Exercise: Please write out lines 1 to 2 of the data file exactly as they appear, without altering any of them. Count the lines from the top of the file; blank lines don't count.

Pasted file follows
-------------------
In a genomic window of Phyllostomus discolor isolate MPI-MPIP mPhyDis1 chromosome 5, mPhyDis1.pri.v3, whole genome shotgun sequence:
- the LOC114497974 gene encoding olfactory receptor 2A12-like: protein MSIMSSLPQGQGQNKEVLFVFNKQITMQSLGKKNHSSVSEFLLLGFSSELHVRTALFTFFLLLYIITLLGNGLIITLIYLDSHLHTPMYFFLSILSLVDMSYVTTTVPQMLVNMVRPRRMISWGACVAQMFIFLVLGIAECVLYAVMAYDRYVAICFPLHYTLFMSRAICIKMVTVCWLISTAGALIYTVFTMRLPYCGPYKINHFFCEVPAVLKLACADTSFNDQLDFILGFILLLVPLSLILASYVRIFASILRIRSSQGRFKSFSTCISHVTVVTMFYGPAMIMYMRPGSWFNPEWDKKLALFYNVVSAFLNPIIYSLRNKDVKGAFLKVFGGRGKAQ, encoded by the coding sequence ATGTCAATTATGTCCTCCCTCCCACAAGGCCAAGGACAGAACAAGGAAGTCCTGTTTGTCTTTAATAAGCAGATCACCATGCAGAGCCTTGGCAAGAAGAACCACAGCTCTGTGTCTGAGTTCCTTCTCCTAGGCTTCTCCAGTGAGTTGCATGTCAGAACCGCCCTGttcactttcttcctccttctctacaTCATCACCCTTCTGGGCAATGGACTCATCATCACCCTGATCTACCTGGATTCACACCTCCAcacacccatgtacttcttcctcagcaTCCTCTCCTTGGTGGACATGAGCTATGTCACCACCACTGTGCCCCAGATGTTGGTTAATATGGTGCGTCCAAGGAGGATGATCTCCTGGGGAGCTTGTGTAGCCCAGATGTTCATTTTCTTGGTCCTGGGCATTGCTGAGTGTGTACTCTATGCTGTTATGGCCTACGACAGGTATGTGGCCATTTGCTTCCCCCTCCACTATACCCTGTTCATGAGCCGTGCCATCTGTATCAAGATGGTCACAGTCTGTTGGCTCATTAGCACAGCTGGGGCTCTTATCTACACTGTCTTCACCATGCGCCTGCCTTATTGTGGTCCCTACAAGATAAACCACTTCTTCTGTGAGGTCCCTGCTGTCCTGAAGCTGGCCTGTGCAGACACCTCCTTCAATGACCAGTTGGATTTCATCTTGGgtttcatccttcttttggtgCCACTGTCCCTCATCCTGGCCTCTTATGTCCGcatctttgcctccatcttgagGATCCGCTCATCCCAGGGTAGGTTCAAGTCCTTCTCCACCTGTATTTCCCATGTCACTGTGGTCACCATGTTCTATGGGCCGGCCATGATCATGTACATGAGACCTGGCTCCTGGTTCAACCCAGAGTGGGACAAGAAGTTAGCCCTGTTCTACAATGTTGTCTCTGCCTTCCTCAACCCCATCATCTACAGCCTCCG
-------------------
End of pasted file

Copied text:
In a genomic window of Phyllostomus discolor isolate MPI-MPIP mPhyDis1 chromosome 5, mPhyDis1.pri.v3, whole genome shotgun sequence:
- the LOC114497974 gene encoding olfactory receptor 2A12-like: protein MSIMSSLPQGQGQNKEVLFVFNKQITMQSLGKKNHSSVSEFLLLGFSSELHVRTALFTFFLLLYIITLLGNGLIITLIYLDSHLHTPMYFFLSILSLVDMSYVTTTVPQMLVNMVRPRRMISWGACVAQMFIFLVLGIAECVLYAVMAYDRYVAICFPLHYTLFMSRAICIKMVTVCWLISTAGALIYTVFTMRLPYCGPYKINHFFCEVPAVLKLACADTSFNDQLDFILGFILLLVPLSLILASYVRIFASILRIRSSQGRFKSFSTCISHVTVVTMFYGPAMIMYMRPGSWFNPEWDKKLALFYNVVSAFLNPIIYSLRNKDVKGAFLKVFGGRGKAQ, encoded by the coding sequence ATGTCAATTATGTCCTCCCTCCCACAAGGCCAAGGACAGAACAAGGAAGTCCTGTTTGTCTTTAATAAGCAGATCACCATGCAGAGCCTTGGCAAGAAGAACCACAGCTCTGTGTCTGAGTTCCTTCTCCTAGGCTTCTCCAGTGAGTTGCATGTCAGAACCGCCCTGttcactttcttcctccttctctacaTCATCACCCTTCTGGGCAATGGACTCATCATCACCCTGATCTACCTGGATTCACACCTCCAcacacccatgtacttcttcctcagcaTCCTCTCCTTGGTGGACATGAGCTATGTCACCACCACTGTGCCCCAGATGTTGGTTAATATGGTGCGTCCAAGGAGGATGATCTCCTGGGGAGCTTGTGTAGCCCAGATGTTCATTTTCTTGGTCCTGGGCATTGCTGAGTGTGTACTCTATGCTGTTATGGCCTACGACAGGTATGTGGCCATTTGCTTCCCCCTCCACTATACCCTGTTCATGAGCCGTGCCATCTGTATCAAGATGGTCACAGTCTGTTGGCTCATTAGCACAGCTGGGGCTCTTATCTACACTGTCTTCACCATGCGCCTGCCTTATTGTGGTCCCTACAAGATAAACCACTTCTTCTGTGAGGTCCCTGCTGTCCTGAAGCTGGCCTGTGCAGACACCTCCTTCAATGACCAGTTGGATTTCATCTTGGgtttcatccttcttttggtgCCACTGTCCCTCATCCTGGCCTCTTATGTCCGcatctttgcctccatcttgagGATCCGCTCATCCCAGGGTAGGTTCAAGTCCTTCTCCACCTGTATTTCCCATGTCACTGTGGTCACCATGTTCTATGGGCCGGCCATGATCATGTACATGAGACCTGGCTCCTGGTTCAACCCAGAGTGGGACAAGAAGTTAGCCCTGTTCTACAATGTTGTCTCTGCCTTCCTCAACCCCATCATCTACAGCCTCCG